Goo Goo Dolls junket to Behrend's Junker Center

InterviewApril 15, 2010Unknown source

Goo Goo Dolls may have edited the groove out of its last record. Not so with the new one.
Preview by Dave Richards
Staff writer
After two years of work with multiple producers, will the Goo Goo Dolls' upcoming CD offer something elaborate, like a rock opera? They did work with Rob Cavallo, who produced "American Idiot."

"No, no. It's more like 'The Wall' and 'The Lamb Lies Down on Broadway,'" said the Dolls' Robby Takac.

Relax! His next two words were, "I'm kidding!"

Takac said the band didn't intend to spend so long crafting "Something for the Rest of Us," which arrives in late June. Members realized after initial recording sessions they didn't quite capture the feel they wanted.

"ProTools is like a word processor for music," Takac explained. "You can move stuff around and move beats around and line things up. Sometimes, in the quest for a tight performance, you edit the groove out of stuff. You edit what makes the band unique out of it.

"I think we found we definitely did it on ['Let Love In.'] So we were able to go back on this record and revisit a lot of the initial takes, prior to the editing. It made for more purity in the process.

"I think this record, because we had more control over it, sounds more like the kind of record we would like to put out as a band."

That doesn't mean a return to the raw, desperate, punk-influenced sound of the late '80s, when critics likened Goo Goo Dolls to the Replacements, Husker Du, and Soul Asylum. Those days are gone.

"The band couldn't stay together for 25 years if we pretended we're still a punk-rock band, because we're not those guys anymore," Takac said. "But we still fill it out as a rock band. That's largely due to the fact we went through CBGBs and Maxwell's and every ballroom and all those places. You had to go get your rock chops on.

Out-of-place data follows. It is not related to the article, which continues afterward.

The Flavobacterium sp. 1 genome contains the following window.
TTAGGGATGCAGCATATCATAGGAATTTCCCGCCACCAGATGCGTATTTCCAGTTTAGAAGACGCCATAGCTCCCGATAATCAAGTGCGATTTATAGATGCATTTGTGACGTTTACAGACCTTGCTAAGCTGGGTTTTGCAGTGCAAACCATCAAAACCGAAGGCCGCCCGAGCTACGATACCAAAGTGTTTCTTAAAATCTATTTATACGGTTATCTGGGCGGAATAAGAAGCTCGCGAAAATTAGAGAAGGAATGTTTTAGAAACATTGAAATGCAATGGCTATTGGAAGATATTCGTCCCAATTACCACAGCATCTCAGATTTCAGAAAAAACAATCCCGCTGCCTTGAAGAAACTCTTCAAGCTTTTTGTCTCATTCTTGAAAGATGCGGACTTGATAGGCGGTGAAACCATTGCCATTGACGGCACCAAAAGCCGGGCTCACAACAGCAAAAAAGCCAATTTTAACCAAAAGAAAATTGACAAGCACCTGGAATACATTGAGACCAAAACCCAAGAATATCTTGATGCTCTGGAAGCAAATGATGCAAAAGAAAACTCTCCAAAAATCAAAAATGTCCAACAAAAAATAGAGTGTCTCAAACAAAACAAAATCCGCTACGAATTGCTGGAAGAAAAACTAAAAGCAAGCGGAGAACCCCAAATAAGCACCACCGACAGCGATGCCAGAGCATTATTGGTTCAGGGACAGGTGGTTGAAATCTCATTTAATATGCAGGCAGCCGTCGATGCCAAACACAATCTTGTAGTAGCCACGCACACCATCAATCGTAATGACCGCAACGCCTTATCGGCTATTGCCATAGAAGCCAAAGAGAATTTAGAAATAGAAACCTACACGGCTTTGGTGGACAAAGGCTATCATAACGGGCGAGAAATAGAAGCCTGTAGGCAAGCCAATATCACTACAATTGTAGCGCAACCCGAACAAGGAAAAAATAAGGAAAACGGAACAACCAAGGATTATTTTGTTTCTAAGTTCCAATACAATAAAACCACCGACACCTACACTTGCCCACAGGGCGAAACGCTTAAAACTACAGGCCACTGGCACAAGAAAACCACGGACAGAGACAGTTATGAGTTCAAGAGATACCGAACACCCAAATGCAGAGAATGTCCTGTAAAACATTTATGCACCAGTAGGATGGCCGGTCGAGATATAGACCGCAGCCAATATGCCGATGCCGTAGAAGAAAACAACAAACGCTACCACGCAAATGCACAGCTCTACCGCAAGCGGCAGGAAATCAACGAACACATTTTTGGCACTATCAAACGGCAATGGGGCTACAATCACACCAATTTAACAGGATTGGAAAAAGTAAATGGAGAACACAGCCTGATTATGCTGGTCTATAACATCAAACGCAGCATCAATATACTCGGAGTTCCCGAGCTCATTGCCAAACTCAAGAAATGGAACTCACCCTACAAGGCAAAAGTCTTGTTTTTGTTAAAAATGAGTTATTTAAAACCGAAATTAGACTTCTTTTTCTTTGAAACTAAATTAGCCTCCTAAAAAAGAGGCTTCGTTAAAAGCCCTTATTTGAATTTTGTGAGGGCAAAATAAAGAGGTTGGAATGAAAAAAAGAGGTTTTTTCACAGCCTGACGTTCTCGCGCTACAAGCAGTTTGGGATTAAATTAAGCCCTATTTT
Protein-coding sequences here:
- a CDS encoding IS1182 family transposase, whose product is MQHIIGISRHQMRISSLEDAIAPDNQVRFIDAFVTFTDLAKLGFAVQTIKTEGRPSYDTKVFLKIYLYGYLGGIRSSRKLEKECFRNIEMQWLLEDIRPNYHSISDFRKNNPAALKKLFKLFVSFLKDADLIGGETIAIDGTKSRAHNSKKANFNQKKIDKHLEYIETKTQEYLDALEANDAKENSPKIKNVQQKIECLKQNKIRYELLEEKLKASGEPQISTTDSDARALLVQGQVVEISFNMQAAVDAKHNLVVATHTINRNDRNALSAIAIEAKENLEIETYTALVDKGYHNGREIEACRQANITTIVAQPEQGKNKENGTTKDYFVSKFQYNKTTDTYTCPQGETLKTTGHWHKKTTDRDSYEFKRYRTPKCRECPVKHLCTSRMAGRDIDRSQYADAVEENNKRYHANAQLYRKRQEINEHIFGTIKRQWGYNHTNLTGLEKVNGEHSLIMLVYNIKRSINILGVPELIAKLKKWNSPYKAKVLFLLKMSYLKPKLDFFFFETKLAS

"That's what we did, but we were also 20 when we started doing that. Right now, I'm in my 40s, and I'm still making records that we and a lot of other people -- not all, but a lot of other people -- feel are very relevant."

You can hear their more polished rock hits -- such as "Iris," "Name," "Slide," "Black Balloon" -- and what comes next at Penn State Behrend on Saturday. The band will break out several new songs, including the first single "The Sweetest Lie," during their spring tour of colleges, a precursor to a summer amphitheater with a co-headliner to be announced.

"It's going to be cool because the colleges give you a little bit more of an adventurous audience," Takac said.

He hinted the CD has political overtones. Check out that "Something for the Rest of Us" title again.

"It's basically what it says. There's like an awful lot of resources out there and an awful lot of money in the hands of a very small amount of people," Takac said. "Everyone else is sitting there, waiting to see what happens."

Late in the game, the Goo Goo Dolls brought in another heavy-hitter -- producer Butch Vig ("Nevermind") to work on a track. With Vig, Tim Palmer (Switchfood, U2), Cavallo (who's worked with the Goos before), John Fields (Jonas Brothers, Jimmy Eat World), and mixer Mike Stent (Radiohead, Dave Matthews Band) all involved, there's a lot riding on "Something for the Rest of Us."

Fortunately, Takac believes the Dolls -- still a trio with singer-guitarist John Rzeznik, drummer Mike Malanin, and Takac -- have hit this one out of the park.

"I think the last couple months we spent on it allowed us to feel that way," he said. "We felt like when we initially finished it that we wrote a bunch of great songs. I'm glad we had a chunk of time to look at everything, reanalyze it, and figure out the best way to deliver those songs. I think that added up to what will be a successful record for us -- knock on wood."